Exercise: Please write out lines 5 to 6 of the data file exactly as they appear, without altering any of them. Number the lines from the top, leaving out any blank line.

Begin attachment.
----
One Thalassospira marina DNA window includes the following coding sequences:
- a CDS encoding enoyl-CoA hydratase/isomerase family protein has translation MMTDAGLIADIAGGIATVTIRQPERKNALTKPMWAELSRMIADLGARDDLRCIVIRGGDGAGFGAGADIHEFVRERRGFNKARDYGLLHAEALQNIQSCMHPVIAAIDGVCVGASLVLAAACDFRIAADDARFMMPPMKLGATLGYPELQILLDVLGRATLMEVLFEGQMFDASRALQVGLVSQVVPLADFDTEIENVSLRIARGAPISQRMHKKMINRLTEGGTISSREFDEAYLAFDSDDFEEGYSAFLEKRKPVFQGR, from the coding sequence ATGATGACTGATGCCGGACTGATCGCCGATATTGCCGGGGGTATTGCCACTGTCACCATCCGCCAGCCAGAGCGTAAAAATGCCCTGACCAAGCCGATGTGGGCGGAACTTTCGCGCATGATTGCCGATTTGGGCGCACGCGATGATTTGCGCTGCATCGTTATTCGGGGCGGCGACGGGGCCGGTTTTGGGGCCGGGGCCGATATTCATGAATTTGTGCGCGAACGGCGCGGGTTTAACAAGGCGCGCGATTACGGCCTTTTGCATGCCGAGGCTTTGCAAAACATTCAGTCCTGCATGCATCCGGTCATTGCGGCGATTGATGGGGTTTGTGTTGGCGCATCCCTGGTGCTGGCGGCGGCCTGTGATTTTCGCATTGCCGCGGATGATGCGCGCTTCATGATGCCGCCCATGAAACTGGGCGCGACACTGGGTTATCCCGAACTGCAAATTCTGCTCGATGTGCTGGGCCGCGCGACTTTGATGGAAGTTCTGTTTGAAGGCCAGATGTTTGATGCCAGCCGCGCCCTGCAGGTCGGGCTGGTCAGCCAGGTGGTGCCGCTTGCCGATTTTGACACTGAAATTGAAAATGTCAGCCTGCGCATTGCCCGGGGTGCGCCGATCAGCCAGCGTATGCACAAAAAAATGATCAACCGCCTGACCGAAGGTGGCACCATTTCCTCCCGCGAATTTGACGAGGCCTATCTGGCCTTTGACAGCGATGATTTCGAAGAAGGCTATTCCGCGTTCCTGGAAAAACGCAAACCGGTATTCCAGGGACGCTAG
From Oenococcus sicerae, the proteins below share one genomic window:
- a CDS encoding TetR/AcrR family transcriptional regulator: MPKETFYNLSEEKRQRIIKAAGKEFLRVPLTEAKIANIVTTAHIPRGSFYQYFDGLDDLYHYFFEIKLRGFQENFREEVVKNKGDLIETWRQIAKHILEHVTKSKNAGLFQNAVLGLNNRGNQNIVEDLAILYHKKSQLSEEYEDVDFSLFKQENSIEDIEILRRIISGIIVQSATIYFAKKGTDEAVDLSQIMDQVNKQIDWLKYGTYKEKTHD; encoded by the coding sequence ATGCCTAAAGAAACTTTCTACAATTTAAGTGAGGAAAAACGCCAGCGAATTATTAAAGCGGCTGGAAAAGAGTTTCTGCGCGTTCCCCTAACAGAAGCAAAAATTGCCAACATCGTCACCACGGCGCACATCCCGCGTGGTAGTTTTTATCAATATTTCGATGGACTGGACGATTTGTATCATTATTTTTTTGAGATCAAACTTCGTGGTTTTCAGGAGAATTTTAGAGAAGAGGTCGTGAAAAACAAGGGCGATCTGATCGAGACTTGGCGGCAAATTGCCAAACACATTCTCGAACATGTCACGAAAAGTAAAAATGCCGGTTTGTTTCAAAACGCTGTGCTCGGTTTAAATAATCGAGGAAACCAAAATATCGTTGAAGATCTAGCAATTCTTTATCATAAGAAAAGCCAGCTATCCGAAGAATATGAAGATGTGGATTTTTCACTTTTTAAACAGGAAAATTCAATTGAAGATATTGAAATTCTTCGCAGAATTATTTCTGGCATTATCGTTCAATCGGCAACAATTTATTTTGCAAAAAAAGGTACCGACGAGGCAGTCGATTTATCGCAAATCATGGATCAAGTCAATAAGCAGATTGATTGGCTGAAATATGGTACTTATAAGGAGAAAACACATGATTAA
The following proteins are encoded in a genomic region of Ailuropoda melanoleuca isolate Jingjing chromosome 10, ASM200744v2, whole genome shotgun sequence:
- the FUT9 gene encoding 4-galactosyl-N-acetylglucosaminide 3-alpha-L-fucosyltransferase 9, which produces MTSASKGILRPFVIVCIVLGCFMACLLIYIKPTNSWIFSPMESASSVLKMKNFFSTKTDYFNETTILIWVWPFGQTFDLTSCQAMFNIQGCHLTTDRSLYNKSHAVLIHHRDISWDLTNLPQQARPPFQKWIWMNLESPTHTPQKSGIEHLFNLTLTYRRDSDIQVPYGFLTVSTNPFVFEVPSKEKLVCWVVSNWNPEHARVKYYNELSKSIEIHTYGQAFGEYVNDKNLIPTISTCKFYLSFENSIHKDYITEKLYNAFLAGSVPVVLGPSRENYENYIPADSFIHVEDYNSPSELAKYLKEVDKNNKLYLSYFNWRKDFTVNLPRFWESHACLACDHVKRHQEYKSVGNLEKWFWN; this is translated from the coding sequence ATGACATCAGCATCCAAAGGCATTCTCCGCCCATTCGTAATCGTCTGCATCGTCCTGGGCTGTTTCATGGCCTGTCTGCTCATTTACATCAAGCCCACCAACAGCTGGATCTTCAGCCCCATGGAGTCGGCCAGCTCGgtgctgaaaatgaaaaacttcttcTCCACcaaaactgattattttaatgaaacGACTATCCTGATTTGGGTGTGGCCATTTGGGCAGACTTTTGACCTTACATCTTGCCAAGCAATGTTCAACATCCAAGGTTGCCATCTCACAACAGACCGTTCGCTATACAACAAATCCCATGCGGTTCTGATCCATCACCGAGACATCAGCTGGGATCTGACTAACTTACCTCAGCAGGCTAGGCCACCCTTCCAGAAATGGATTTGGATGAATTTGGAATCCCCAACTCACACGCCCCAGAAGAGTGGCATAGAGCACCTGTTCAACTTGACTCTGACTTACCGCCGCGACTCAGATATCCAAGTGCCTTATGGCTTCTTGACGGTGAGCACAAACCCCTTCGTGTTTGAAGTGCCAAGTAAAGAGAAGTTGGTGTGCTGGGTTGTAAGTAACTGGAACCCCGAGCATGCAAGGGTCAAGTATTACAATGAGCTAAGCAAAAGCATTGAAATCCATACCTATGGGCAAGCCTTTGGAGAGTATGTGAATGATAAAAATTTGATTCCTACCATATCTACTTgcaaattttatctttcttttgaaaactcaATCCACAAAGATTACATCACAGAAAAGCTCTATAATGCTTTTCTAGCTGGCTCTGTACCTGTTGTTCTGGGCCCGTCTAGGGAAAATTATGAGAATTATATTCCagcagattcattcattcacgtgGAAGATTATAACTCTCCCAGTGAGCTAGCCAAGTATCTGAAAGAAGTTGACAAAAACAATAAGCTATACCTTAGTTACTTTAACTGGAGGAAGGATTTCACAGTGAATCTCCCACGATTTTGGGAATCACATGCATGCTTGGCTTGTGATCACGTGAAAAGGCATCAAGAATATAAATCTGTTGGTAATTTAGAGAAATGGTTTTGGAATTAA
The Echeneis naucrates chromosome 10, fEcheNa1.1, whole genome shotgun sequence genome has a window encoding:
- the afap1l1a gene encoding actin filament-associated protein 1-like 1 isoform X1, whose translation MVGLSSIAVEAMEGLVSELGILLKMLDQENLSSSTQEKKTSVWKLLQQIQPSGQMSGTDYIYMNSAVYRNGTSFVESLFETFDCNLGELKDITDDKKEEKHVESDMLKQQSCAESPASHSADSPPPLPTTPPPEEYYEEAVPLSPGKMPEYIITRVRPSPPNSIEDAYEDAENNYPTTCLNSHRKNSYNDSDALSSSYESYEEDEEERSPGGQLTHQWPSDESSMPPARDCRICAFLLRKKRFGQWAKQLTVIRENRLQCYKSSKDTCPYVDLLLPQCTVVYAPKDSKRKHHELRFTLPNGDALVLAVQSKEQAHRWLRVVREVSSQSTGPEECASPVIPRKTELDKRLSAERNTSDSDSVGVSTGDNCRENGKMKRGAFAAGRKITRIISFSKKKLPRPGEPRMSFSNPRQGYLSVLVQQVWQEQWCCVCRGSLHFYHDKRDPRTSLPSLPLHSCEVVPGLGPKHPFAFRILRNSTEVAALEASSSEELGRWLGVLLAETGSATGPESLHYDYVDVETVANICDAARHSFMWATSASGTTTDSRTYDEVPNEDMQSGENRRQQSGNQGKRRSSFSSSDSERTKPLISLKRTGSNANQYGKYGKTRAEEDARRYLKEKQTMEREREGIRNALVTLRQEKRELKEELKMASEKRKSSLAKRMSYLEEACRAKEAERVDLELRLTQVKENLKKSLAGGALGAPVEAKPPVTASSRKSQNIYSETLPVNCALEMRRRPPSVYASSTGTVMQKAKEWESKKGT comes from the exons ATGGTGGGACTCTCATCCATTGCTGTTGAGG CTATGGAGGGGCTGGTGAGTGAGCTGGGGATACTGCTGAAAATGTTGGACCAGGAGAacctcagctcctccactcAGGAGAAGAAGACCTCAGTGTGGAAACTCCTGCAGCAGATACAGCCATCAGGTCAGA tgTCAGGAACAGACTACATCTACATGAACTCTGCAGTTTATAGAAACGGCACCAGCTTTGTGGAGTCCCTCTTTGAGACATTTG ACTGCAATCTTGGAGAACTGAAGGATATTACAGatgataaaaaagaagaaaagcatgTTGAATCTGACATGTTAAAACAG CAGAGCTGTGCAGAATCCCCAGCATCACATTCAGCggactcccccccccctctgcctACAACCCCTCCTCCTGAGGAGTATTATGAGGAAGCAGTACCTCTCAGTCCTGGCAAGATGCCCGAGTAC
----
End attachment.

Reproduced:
The following proteins are encoded in a genomic region of Ailuropoda melanoleuca isolate Jingjing chromosome 10, ASM200744v2, whole genome shotgun sequence:
- the FUT9 gene encoding 4-galactosyl-N-acetylglucosaminide 3-alpha-L-fucosyltransferase 9, which produces MTSASKGILRPFVIVCIVLGCFMACLLIYIKPTNSWIFSPMESASSVLKMKNFFSTKTDYFNETTILIWVWPFGQTFDLTSCQAMFNIQGCHLTTDRSLYNKSHAVLIHHRDISWDLTNLPQQARPPFQKWIWMNLESPTHTPQKSGIEHLFNLTLTYRRDSDIQVPYGFLTVSTNPFVFEVPSKEKLVCWVVSNWNPEHARVKYYNELSKSIEIHTYGQAFGEYVNDKNLIPTISTCKFYLSFENSIHKDYITEKLYNAFLAGSVPVVLGPSRENYENYIPADSFIHVEDYNSPSELAKYLKEVDKNNKLYLSYFNWRKDFTVNLPRFWESHACLACDHVKRHQEYKSVGNLEKWFWN; this is translated from the coding sequence ATGACATCAGCATCCAAAGGCATTCTCCGCCCATTCGTAATCGTCTGCATCGTCCTGGGCTGTTTCATGGCCTGTCTGCTCATTTACATCAAGCCCACCAACAGCTGGATCTTCAGCCCCATGGAGTCGGCCAGCTCGgtgctgaaaatgaaaaacttcttcTCCACcaaaactgattattttaatgaaacGACTATCCTGATTTGGGTGTGGCCATTTGGGCAGACTTTTGACCTTACATCTTGCCAAGCAATGTTCAACATCCAAGGTTGCCATCTCACAACAGACCGTTCGCTATACAACAAATCCCATGCGGTTCTGATCCATCACCGAGACATCAGCTGGGATCTGACTAACTTACCTCAGCAGGCTAGGCCACCCTTCCAGAAATGGATTTGGATGAATTTGGAATCCCCAACTCACACGCCCCAGAAGAGTGGCATAGAGCACCTGTTCAACTTGACTCTGACTTACCGCCGCGACTCAGATATCCAAGTGCCTTATGGCTTCTTGACGGTGAGCACAAACCCCTTCGTGTTTGAAGTGCCAAGTAAAGAGAAGTTGGTGTGCTGGGTTGTAAGTAACTGGAACCCCGAGCATGCAAGGGTCAAGTATTACAATGAGCTAAGCAAAAGCATTGAAATCCATACCTATGGGCAAGCCTTTGGAGAGTATGTGAATGATAAAAATTTGATTCCTACCATATCTACTTgcaaattttatctttcttttgaaaactcaATCCACAAAGATTACATCACAGAAAAGCTCTATAATGCTTTTCTAGCTGGCTCTGTACCTGTTGTTCTGGGCCCGTCTAGGGAAAATTATGAGAATTATATTCCagcagattcattcattcacgtgGAAGATTATAACTCTCCCAGTGAGCTAGCCAAGTATCTGAAAGAAGTTGACAAAAACAATAAGCTATACCTTAGTTACTTTAACTGGAGGAAGGATTTCACAGTGAATCTCCCACGATTTTGGGAATCACATGCATGCTTGGCTTGTGATCACGTGAAAAGGCATCAAGAATATAAATCTGTTGGTAATTTAGAGAAATGGTTTTGGAATTAA